Lionel Martin is for many people an unknown name when it comes to motoring, however for enthusiasts, he is known as one half of the team that created the Aston Martin name however he didn’t create the company.
Martin came from a family of minerals experts. On his father’s side it was China Clay from Cornwall used to make fine porcelain and on his mother’s side it was lime and chalk. Although he was born in Cornwall in the south west of England, he was raised in Knightsbridge, a wealthy part of London and went to school firstly at Eton and then Oxford. He would have had access to a very cashed up old boys network for sure.
This was turn of the century Britain and cars were only just starting to appear on the roads and like many of his peers, he had become an avid bicyclist. Motor cars were new and his network came in handy through which he met Montague Napier who had created a luxury car maker with Selwyn Edge. Martin joined forces to sell these new machines as well as imported ones.
It was clear that Martin enjoyed these cars to their fullest extent as he was banned from driving for two years in 1909. Somethings haven’t changed in a hundred years! Whilst back on human powered two wheels, he met Robert Bamford and they got together in business also selling cars. Bamford was an engineer – and unrelated to Joseph Bamford who later founded the JCB brand of construction equipment.
Bamford and Martin was created to firstly sell cars and then develop their own models. The signed agencies with many manufacturers at the time such as Singer, GWK and Calthorpe. Many of the marques they supplied have long become defunct.
They modified a Singer and I did read an article that suggested that they also modified a 1908 Isotta Fraschini, both for the new sport of hill climbing. With great success, they then undertook the creation of their own vehicle in 1915, affectionately called the “Coal Scuttle” due to its shape. This car was officially called the Aston-Martin, and took its name from Aston Hill, near Aston Clinton which was the site of a hill climbing competition and about 50 miles north west of London.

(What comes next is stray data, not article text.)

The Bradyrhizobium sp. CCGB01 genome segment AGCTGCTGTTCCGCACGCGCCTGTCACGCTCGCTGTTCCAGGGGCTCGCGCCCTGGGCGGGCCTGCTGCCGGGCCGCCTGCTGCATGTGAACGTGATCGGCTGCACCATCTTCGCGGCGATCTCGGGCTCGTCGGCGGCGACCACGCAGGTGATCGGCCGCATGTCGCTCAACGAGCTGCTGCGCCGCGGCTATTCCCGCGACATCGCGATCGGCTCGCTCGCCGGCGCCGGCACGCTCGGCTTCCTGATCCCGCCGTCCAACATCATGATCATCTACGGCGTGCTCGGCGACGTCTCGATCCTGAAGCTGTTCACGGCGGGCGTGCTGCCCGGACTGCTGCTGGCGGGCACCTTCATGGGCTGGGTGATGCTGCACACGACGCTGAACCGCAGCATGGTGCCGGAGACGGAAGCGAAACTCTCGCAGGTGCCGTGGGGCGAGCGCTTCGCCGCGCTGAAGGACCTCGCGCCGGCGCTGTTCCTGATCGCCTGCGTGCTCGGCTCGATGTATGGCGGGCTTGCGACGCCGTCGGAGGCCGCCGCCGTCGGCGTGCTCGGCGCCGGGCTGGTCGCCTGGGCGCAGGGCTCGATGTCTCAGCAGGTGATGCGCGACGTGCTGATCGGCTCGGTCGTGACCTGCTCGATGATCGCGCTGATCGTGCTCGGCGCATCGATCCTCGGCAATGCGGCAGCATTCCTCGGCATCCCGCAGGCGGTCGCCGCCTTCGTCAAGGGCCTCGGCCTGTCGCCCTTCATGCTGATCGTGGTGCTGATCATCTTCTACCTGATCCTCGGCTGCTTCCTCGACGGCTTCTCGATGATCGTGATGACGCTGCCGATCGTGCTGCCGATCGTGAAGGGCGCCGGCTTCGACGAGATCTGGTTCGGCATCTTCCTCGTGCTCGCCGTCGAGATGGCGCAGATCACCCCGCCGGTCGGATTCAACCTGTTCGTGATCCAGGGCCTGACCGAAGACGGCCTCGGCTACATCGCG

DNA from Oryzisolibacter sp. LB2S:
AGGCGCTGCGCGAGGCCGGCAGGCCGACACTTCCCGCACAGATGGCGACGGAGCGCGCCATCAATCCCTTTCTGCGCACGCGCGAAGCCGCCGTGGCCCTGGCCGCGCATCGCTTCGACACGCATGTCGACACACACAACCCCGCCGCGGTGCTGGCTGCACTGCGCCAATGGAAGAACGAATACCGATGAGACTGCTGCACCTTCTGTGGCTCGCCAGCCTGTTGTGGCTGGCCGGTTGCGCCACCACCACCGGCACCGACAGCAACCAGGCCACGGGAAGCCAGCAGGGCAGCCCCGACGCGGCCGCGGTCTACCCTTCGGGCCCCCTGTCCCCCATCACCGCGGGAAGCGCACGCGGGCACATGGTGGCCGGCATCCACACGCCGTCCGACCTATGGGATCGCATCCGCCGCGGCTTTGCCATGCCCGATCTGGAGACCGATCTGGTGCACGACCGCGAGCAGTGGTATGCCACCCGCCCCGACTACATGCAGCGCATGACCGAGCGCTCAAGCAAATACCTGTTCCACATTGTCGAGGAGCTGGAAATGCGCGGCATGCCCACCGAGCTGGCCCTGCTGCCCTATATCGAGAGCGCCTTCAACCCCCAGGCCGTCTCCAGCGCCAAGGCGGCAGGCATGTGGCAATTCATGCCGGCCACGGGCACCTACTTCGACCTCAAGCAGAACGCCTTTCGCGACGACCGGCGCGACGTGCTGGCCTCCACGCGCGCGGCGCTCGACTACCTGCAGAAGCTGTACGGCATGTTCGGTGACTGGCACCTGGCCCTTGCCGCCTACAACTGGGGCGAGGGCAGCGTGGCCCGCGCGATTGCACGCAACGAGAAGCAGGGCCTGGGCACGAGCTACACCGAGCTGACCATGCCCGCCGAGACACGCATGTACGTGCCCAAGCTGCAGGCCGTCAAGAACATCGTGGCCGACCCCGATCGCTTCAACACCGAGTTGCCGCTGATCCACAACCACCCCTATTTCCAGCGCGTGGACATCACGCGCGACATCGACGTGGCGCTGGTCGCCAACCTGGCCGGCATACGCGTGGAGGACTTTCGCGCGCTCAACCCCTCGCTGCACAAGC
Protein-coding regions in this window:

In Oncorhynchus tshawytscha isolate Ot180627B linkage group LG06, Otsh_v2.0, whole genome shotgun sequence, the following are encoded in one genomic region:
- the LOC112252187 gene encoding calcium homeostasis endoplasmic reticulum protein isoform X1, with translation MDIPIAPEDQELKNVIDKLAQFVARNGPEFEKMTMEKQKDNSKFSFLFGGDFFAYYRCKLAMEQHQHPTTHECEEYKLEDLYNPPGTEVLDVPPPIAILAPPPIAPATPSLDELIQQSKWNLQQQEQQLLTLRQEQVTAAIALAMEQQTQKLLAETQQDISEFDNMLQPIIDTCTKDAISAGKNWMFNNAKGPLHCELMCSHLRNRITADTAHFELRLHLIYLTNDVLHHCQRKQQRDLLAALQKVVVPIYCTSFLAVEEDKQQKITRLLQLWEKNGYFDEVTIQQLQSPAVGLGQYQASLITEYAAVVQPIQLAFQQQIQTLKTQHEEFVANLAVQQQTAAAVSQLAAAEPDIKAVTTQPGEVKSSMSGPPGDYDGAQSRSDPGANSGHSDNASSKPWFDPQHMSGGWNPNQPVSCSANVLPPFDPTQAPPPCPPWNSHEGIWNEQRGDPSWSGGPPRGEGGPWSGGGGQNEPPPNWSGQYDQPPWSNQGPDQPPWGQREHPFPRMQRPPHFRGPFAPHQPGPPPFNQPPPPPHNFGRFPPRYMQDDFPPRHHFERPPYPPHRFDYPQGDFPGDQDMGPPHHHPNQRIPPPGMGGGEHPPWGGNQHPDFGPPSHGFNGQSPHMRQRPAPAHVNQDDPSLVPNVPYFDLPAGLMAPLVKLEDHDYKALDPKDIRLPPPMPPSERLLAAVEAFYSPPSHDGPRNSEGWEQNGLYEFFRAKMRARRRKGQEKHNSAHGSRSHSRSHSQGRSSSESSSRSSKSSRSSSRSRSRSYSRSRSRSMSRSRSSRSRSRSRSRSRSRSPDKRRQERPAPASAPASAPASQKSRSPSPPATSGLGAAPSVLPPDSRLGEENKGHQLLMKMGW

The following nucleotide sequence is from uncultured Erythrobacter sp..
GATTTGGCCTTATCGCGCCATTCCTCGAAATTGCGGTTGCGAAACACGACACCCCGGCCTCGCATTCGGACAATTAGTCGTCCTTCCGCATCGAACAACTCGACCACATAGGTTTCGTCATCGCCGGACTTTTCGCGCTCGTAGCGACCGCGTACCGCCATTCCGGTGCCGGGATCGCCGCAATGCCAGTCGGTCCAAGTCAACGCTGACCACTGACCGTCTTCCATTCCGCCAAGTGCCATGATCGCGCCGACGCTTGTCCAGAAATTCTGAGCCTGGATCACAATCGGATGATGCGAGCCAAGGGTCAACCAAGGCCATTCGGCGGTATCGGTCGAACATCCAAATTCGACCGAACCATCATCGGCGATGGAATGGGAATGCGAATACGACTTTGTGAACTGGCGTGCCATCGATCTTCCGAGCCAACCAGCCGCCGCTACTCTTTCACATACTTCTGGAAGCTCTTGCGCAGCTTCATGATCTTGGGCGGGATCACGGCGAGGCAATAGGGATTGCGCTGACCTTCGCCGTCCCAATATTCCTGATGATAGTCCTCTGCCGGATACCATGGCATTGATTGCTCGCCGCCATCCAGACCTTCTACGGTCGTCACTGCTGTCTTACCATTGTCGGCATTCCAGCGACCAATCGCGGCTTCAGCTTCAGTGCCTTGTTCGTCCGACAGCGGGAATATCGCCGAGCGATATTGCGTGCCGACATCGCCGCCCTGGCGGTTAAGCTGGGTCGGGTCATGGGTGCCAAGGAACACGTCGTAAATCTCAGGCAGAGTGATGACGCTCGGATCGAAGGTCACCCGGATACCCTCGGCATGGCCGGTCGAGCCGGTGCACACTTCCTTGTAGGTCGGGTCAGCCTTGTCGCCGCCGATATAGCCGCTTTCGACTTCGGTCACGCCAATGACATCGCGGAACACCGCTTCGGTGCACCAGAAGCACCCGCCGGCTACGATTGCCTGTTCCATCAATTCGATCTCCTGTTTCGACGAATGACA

It took the partners another 5 years to build another vehicle and then they completed 60 more in the next 5 years before the company collapsed. It was the rebirth – with new owners and financiers – where the name Aston Martin Limited started. Interestingly, many articles suggested that Bamford was the money behind their automotive venture, however he was the engineer, it was Martin’s family money that initially funded the business and it was Martin’s driving ability that got the partners noticed in the industry.
After the collapse of Bamford and Martin, Lionel went back to the family business on his mothers side – Singleton Birch. He had become a director in 1915 on the instructions of his uncle who had specified that Martin would inherit the family business on his death. He became the majority owner of this entity in 1929 and was with this company for the rest of his working life.
Martin and his wife became more involved in motor sport as competitors rather than as a manufacturer and he joined the British Racing Drivers Club and became an RAC Steward for events. He was also instrumental in the British Automobile Racing Club, competing in many races and classes.
He was married twice, his first wife died shortly after giving birth to their son, John. His death in 1945, at the age of 67, was from complications from a road accident – he was knocked off his bicycle by a car. The war had meant rationing of many products including petrol so he was back on two wheels again and this was the second time in recent years that he had been hit and badly injured.
When he died, his ownership of Singleton Birch was passed to his second wife, Katherine and when she died ten years later, she left a sizeable chunk of those shares to the Katherine Martin Charitable Trust that is not only a major shareholder in the company but a major benefactor for children’s charities in the UK through the dividends paid on the shareholding – over £40M in the last financial year.
In 1997, Lionel’s son along with Sir David Brown’s widow, Paula, unveiled a cairn on Aston Hill to commemorate the founders of what became Aston Martin. Lionel Martin was an entrepreneur and successful businessman who was instrumental in the early years of cars and motor sports and his name will always be linked to a marque that today produces luxury grand tourers and hypercars.